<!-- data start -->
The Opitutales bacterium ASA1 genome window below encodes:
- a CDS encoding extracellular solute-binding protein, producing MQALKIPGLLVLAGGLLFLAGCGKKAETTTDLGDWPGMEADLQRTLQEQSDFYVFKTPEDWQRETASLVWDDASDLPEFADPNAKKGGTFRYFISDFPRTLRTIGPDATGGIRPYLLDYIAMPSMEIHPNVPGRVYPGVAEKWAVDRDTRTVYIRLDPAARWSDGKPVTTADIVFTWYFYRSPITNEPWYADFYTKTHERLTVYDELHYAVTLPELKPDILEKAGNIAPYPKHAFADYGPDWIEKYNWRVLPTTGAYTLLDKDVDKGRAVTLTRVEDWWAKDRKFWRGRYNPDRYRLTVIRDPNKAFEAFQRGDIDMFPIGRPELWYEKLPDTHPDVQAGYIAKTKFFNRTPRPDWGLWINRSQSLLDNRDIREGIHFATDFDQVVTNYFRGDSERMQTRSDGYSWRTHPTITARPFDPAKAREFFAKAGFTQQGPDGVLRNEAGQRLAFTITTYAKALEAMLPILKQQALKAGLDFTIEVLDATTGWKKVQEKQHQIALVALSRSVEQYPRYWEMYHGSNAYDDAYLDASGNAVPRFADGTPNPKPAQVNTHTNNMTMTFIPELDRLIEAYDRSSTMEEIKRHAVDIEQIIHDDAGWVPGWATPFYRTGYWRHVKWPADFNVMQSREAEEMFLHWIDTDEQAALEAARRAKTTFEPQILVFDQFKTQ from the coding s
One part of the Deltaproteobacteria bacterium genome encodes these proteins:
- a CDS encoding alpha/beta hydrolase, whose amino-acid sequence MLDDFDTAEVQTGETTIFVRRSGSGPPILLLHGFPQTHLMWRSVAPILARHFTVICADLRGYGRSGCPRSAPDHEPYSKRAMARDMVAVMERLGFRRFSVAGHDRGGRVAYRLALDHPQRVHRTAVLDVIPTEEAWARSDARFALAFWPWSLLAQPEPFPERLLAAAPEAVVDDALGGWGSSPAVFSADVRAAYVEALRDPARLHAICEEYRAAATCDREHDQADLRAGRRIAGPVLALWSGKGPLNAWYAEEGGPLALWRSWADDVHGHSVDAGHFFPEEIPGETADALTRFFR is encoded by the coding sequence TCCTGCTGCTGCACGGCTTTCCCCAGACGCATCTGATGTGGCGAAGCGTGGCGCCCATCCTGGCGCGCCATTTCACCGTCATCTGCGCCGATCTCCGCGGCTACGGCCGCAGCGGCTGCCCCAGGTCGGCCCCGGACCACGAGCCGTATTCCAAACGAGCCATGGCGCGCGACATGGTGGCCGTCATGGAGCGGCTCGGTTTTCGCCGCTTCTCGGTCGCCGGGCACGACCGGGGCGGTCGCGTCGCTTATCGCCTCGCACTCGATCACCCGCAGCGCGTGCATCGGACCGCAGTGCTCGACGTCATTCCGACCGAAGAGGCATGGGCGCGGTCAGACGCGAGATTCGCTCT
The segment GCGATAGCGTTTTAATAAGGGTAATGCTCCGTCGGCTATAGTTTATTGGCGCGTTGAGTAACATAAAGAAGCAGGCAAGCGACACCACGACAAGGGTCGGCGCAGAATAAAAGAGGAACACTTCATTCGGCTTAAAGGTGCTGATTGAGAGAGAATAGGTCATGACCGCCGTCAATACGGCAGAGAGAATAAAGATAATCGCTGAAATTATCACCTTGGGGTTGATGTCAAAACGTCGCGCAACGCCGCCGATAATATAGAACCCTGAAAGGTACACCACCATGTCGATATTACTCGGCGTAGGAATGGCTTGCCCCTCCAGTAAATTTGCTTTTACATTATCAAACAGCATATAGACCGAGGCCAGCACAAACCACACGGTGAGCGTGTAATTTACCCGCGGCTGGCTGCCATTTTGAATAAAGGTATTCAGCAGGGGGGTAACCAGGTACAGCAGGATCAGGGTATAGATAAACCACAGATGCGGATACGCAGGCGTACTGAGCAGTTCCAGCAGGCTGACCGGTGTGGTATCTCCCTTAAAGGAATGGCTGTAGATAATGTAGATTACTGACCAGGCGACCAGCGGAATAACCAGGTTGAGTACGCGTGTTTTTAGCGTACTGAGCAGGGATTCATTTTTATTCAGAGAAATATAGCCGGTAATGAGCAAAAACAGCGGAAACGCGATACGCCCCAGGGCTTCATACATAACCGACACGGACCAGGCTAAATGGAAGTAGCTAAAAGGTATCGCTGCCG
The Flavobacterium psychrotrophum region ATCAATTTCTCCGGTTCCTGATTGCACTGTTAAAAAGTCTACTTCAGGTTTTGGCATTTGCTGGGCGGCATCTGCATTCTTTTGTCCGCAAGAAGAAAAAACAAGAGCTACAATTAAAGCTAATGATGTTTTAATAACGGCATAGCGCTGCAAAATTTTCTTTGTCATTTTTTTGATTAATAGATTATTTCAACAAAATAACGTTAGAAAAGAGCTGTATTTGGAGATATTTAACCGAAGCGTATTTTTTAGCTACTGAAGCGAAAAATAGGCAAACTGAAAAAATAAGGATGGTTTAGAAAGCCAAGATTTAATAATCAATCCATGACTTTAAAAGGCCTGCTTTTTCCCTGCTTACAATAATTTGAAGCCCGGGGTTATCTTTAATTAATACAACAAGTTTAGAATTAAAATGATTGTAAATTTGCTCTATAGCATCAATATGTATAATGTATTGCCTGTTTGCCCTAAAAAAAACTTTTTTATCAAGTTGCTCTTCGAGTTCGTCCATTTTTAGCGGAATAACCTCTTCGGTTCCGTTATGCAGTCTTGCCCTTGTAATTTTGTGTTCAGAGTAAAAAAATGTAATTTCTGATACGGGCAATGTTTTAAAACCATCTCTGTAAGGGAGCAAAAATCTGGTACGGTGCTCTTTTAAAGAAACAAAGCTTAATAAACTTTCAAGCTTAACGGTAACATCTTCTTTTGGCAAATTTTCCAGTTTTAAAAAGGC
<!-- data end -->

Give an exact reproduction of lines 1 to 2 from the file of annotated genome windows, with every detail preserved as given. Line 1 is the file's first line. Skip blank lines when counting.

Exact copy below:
The Opitutales bacterium ASA1 genome window below encodes:
- a CDS encoding extracellular solute-binding protein, producing MQALKIPGLLVLAGGLLFLAGCGKKAETTTDLGDWPGMEADLQRTLQEQSDFYVFKTPEDWQRETASLVWDDASDLPEFADPNAKKGGTFRYFISDFPRTLRTIGPDATGGIRPYLLDYIAMPSMEIHPNVPGRVYPGVAEKWAVDRDTRTVYIRLDPAARWSDGKPVTTADIVFTWYFYRSPITNEPWYADFYTKTHERLTVYDELHYAVTLPELKPDILEKAGNIAPYPKHAFADYGPDWIEKYNWRVLPTTGAYTLLDKDVDKGRAVTLTRVEDWWAKDRKFWRGRYNPDRYRLTVIRDPNKAFEAFQRGDIDMFPIGRPELWYEKLPDTHPDVQAGYIAKTKFFNRTPRPDWGLWINRSQSLLDNRDIREGIHFATDFDQVVTNYFRGDSERMQTRSDGYSWRTHPTITARPFDPAKAREFFAKAGFTQQGPDGVLRNEAGQRLAFTITTYAKALEAMLPILKQQALKAGLDFTIEVLDATTGWKKVQEKQHQIALVALSRSVEQYPRYWEMYHGSNAYDDAYLDASGNAVPRFADGTPNPKPAQVNTHTNNMTMTFIPELDRLIEAYDRSSTMEEIKRHAVDIEQIIHDDAGWVPGWATPFYRTGYWRHVKWPADFNVMQSREAEEMFLHWIDTDEQAALEAARRAKTTFEPQILVFDQFKTQ from the coding s